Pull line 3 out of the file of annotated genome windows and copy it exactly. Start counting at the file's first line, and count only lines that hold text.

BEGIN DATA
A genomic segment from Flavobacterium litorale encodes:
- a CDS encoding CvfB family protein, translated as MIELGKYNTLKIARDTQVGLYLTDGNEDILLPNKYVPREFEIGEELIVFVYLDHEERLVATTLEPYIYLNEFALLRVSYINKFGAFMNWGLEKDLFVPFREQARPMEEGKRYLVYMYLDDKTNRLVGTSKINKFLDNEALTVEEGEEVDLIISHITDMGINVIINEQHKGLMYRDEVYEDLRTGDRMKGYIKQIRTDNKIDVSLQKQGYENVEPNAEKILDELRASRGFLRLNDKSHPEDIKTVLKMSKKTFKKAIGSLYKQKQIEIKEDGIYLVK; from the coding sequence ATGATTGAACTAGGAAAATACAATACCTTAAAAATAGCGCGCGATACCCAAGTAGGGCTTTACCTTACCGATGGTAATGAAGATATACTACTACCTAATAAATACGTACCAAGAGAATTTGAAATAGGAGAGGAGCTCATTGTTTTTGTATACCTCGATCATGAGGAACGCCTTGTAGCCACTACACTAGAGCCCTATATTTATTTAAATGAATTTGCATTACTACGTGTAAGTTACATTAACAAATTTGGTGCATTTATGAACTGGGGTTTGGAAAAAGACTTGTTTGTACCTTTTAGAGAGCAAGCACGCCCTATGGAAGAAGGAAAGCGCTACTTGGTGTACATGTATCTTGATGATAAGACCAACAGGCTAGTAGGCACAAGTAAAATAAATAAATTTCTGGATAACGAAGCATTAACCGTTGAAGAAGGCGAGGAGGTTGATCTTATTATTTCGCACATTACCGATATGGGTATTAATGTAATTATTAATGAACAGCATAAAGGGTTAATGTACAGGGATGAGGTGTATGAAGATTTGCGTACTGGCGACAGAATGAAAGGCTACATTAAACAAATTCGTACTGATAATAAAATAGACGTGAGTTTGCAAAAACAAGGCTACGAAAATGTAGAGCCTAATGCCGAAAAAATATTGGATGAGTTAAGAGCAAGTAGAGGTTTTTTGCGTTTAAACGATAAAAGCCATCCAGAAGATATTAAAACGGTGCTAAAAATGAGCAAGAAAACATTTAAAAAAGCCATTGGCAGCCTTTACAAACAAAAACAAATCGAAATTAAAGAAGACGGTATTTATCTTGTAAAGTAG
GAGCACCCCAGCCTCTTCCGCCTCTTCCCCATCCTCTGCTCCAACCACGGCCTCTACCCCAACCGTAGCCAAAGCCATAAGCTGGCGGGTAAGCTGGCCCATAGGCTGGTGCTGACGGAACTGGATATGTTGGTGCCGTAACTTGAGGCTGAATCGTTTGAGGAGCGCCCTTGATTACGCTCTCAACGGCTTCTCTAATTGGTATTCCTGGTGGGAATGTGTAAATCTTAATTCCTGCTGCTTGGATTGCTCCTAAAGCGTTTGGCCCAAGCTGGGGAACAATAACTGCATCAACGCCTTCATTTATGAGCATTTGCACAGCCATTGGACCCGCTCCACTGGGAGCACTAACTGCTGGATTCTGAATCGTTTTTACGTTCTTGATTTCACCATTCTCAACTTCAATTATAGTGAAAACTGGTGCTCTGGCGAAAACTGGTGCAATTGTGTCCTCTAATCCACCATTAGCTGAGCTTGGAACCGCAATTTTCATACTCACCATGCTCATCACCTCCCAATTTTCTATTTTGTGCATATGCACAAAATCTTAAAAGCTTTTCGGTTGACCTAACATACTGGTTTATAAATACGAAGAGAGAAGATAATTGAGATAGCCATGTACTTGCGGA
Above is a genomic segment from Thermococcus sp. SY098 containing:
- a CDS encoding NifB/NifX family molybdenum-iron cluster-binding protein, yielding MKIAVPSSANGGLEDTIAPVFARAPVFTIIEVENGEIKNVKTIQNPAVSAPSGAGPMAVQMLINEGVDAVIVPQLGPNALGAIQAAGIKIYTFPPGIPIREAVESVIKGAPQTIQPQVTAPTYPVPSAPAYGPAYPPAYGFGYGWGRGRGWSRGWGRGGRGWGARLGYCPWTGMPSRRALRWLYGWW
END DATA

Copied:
GAGCACCCCAGCCTCTTCCGCCTCTTCCCCATCCTCTGCTCCAACCACGGCCTCTACCCCAACCGTAGCCAAAGCCATAAGCTGGCGGGTAAGCTGGCCCATAGGCTGGTGCTGACGGAACTGGATATGTTGGTGCCGTAACTTGAGGCTGAATCGTTTGAGGAGCGCCCTTGATTACGCTCTCAACGGCTTCTCTAATTGGTATTCCTGGTGGGAATGTGTAAATCTTAATTCCTGCTGCTTGGATTGCTCCTAAAGCGTTTGGCCCAAGCTGGGGAACAATAACTGCATCAACGCCTTCATTTATGAGCATTTGCACAGCCATTGGACCCGCTCCACTGGGAGCACTAACTGCTGGATTCTGAATCGTTTTTACGTTCTTGATTTCACCATTCTCAACTTCAATTATAGTGAAAACTGGTGCTCTGGCGAAAACTGGTGCAATTGTGTCCTCTAATCCACCATTAGCTGAGCTTGGAACCGCAATTTTCATACTCACCATGCTCATCACCTCCCAATTTTCTATTTTGTGCATATGCACAAAATCTTAAAAGCTTTTCGGTTGACCTAACATACTGGTTTATAAATACGAAGAGAGAAGATAATTGAGATAGCCATGTACTTGCGGA